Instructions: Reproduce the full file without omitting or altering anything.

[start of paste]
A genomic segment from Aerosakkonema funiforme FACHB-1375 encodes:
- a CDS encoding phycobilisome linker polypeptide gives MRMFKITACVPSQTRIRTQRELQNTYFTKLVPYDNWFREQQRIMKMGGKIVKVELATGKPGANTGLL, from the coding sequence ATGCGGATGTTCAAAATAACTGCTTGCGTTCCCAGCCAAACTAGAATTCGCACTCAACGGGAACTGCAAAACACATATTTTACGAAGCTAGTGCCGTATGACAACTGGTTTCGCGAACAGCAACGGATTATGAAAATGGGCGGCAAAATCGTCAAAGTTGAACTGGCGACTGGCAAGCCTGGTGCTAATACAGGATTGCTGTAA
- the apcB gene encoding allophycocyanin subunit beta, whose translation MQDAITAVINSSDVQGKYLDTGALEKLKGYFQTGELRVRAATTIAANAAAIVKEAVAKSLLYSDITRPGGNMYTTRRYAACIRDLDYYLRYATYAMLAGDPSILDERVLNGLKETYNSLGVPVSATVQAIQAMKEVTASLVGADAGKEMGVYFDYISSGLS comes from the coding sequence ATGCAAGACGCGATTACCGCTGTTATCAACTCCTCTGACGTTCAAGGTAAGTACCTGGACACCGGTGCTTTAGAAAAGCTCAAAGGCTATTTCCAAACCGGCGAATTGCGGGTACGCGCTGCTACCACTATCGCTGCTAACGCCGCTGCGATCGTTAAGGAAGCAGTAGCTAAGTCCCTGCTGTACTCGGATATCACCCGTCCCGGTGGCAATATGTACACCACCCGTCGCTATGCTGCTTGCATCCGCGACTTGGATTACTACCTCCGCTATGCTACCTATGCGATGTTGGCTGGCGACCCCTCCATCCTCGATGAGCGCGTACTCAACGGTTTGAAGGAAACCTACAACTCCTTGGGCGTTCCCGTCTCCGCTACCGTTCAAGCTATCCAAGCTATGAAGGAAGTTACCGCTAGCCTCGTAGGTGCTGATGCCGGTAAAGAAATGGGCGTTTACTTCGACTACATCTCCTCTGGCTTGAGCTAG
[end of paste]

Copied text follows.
A genomic segment from Aerosakkonema funiforme FACHB-1375 encodes:
- a CDS encoding phycobilisome linker polypeptide gives MRMFKITACVPSQTRIRTQRELQNTYFTKLVPYDNWFREQQRIMKMGGKIVKVELATGKPGANTGLL, from the coding sequence ATGCGGATGTTCAAAATAACTGCTTGCGTTCCCAGCCAAACTAGAATTCGCACTCAACGGGAACTGCAAAACACATATTTTACGAAGCTAGTGCCGTATGACAACTGGTTTCGCGAACAGCAACGGATTATGAAAATGGGCGGCAAAATCGTCAAAGTTGAACTGGCGACTGGCAAGCCTGGTGCTAATACAGGATTGCTGTAA
- the apcB gene encoding allophycocyanin subunit beta, whose translation MQDAITAVINSSDVQGKYLDTGALEKLKGYFQTGELRVRAATTIAANAAAIVKEAVAKSLLYSDITRPGGNMYTTRRYAACIRDLDYYLRYATYAMLAGDPSILDERVLNGLKETYNSLGVPVSATVQAIQAMKEVTASLVGADAGKEMGVYFDYISSGLS comes from the coding sequence ATGCAAGACGCGATTACCGCTGTTATCAACTCCTCTGACGTTCAAGGTAAGTACCTGGACACCGGTGCTTTAGAAAAGCTCAAAGGCTATTTCCAAACCGGCGAATTGCGGGTACGCGCTGCTACCACTATCGCTGCTAACGCCGCTGCGATCGTTAAGGAAGCAGTAGCTAAGTCCCTGCTGTACTCGGATATCACCCGTCCCGGTGGCAATATGTACACCACCCGTCGCTATGCTGCTTGCATCCGCGACTTGGATTACTACCTCCGCTATGCTACCTATGCGATGTTGGCTGGCGACCCCTCCATCCTCGATGAGCGCGTACTCAACGGTTTGAAGGAAACCTACAACTCCTTGGGCGTTCCCGTCTCCGCTACCGTTCAAGCTATCCAAGCTATGAAGGAAGTTACCGCTAGCCTCGTAGGTGCTGATGCCGGTAAAGAAATGGGCGTTTACTTCGACTACATCTCCTCTGGCTTGAGCTAG